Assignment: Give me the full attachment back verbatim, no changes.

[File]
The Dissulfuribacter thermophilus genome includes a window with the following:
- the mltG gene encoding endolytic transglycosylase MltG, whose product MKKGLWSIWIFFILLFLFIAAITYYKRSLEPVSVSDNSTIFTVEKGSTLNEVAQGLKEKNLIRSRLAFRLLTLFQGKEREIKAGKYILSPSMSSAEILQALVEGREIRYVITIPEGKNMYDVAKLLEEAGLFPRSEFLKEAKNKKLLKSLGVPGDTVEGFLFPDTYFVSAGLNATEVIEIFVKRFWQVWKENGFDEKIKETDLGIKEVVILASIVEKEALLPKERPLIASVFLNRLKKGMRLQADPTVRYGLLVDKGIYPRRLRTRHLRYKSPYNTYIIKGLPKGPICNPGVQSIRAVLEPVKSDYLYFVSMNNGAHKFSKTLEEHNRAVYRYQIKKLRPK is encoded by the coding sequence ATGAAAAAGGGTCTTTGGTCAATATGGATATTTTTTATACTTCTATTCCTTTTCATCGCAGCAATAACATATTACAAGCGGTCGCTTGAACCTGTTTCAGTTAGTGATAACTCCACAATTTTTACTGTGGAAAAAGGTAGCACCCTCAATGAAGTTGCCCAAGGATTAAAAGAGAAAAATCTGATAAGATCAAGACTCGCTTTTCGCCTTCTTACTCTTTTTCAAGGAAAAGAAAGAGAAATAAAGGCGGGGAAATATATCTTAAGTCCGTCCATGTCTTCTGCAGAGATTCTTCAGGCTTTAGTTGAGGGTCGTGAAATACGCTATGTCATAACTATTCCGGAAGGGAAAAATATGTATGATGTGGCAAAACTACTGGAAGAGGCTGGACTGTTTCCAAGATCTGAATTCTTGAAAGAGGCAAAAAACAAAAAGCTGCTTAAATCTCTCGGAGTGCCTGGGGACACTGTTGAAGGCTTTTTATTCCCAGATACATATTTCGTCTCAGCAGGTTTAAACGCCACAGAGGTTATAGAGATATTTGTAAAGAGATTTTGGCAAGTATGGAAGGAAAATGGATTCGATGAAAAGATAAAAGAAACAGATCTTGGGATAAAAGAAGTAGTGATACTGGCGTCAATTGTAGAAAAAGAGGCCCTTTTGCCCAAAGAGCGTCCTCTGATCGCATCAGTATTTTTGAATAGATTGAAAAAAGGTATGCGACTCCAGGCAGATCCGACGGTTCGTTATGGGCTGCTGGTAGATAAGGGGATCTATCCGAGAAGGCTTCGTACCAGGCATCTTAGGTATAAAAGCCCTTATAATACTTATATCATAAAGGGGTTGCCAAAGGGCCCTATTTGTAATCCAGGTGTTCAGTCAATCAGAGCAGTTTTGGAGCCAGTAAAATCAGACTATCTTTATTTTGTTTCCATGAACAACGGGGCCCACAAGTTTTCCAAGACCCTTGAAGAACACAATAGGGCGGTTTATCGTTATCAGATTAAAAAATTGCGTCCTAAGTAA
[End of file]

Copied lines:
The Dissulfuribacter thermophilus genome includes a window with the following:
- the mltG gene encoding endolytic transglycosylase MltG, whose product MKKGLWSIWIFFILLFLFIAAITYYKRSLEPVSVSDNSTIFTVEKGSTLNEVAQGLKEKNLIRSRLAFRLLTLFQGKEREIKAGKYILSPSMSSAEILQALVEGREIRYVITIPEGKNMYDVAKLLEEAGLFPRSEFLKEAKNKKLLKSLGVPGDTVEGFLFPDTYFVSAGLNATEVIEIFVKRFWQVWKENGFDEKIKETDLGIKEVVILASIVEKEALLPKERPLIASVFLNRLKKGMRLQADPTVRYGLLVDKGIYPRRLRTRHLRYKSPYNTYIIKGLPKGPICNPGVQSIRAVLEPVKSDYLYFVSMNNGAHKFSKTLEEHNRAVYRYQIKKLRPK is encoded by the coding sequence ATGAAAAAGGGTCTTTGGTCAATATGGATATTTTTTATACTTCTATTCCTTTTCATCGCAGCAATAACATATTACAAGCGGTCGCTTGAACCTGTTTCAGTTAGTGATAACTCCACAATTTTTACTGTGGAAAAAGGTAGCACCCTCAATGAAGTTGCCCAAGGATTAAAAGAGAAAAATCTGATAAGATCAAGACTCGCTTTTCGCCTTCTTACTCTTTTTCAAGGAAAAGAAAGAGAAATAAAGGCGGGGAAATATATCTTAAGTCCGTCCATGTCTTCTGCAGAGATTCTTCAGGCTTTAGTTGAGGGTCGTGAAATACGCTATGTCATAACTATTCCGGAAGGGAAAAATATGTATGATGTGGCAAAACTACTGGAAGAGGCTGGACTGTTTCCAAGATCTGAATTCTTGAAAGAGGCAAAAAACAAAAAGCTGCTTAAATCTCTCGGAGTGCCTGGGGACACTGTTGAAGGCTTTTTATTCCCAGATACATATTTCGTCTCAGCAGGTTTAAACGCCACAGAGGTTATAGAGATATTTGTAAAGAGATTTTGGCAAGTATGGAAGGAAAATGGATTCGATGAAAAGATAAAAGAAACAGATCTTGGGATAAAAGAAGTAGTGATACTGGCGTCAATTGTAGAAAAAGAGGCCCTTTTGCCCAAAGAGCGTCCTCTGATCGCATCAGTATTTTTGAATAGATTGAAAAAAGGTATGCGACTCCAGGCAGATCCGACGGTTCGTTATGGGCTGCTGGTAGATAAGGGGATCTATCCGAGAAGGCTTCGTACCAGGCATCTTAGGTATAAAAGCCCTTATAATACTTATATCATAAAGGGGTTGCCAAAGGGCCCTATTTGTAATCCAGGTGTTCAGTCAATCAGAGCAGTTTTGGAGCCAGTAAAATCAGACTATCTTTATTTTGTTTCCATGAACAACGGGGCCCACAAGTTTTCCAAGACCCTTGAAGAACACAATAGGGCGGTTTATCGTTATCAGATTAAAAAATTGCGTCCTAAGTAA